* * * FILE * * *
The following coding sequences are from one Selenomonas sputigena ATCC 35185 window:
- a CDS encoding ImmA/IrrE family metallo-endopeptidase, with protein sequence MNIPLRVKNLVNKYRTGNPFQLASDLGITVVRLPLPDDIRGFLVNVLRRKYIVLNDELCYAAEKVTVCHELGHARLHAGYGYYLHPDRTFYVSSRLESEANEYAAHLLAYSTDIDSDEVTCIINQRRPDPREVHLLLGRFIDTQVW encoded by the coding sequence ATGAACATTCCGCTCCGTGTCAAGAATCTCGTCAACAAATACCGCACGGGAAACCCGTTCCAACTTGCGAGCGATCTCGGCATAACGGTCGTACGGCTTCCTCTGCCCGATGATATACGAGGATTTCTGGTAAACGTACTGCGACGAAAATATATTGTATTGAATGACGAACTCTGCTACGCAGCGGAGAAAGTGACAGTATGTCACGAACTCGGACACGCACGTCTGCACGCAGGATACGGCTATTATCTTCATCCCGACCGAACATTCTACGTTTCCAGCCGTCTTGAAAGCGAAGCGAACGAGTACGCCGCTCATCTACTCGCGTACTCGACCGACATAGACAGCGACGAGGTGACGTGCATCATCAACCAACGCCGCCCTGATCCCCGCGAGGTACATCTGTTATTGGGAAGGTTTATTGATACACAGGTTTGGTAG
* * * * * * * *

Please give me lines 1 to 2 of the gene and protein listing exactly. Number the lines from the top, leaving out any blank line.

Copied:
The following coding sequences are from one Selenomonas sputigena ATCC 35185 window:
- a CDS encoding ImmA/IrrE family metallo-endopeptidase, with protein sequence MNIPLRVKNLVNKYRTGNPFQLASDLGITVVRLPLPDDIRGFLVNVLRRKYIVLNDELCYAAEKVTVCHELGHARLHAGYGYYLHPDRTFYVSSRLESEANEYAAHLLAYSTDIDSDEVTCIINQRRPDPREVHLLLGRFIDTQVW encoded by the coding sequence ATGAACATTCCGCTCCGTGTCAAGAATCTCGTCAACAAATACCGCACGGGAAACCCGTTCCAACTTGCGAGCGATCTCGGCATAACGGTCGTACGGCTTCCTCTGCCCGATGATATACGAGGATTTCTGGTAAACGTACTGCGACGAAAATATATTGTATTGAATGACGAACTCTGCTACGCAGCGGAGAAAGTGACAGTATGTCACGAACTCGGACACGCACGTCTGCACGCAGGATACGGCTATTATCTTCATCCCGACCGAACATTCTACGTTTCCAGCCGTCTTGAAAGCGAAGCGAACGAGTACGCCGCTCATCTACTCGCGTACTCGACCGACATAGACAGCGACGAGGTGACGTGCATCATCAACCAACGCCGCCCTGATCCCCGCGAGGTACATCTGTTATTGGGAAGGTTTATTGATACACAGGTTTGGTAG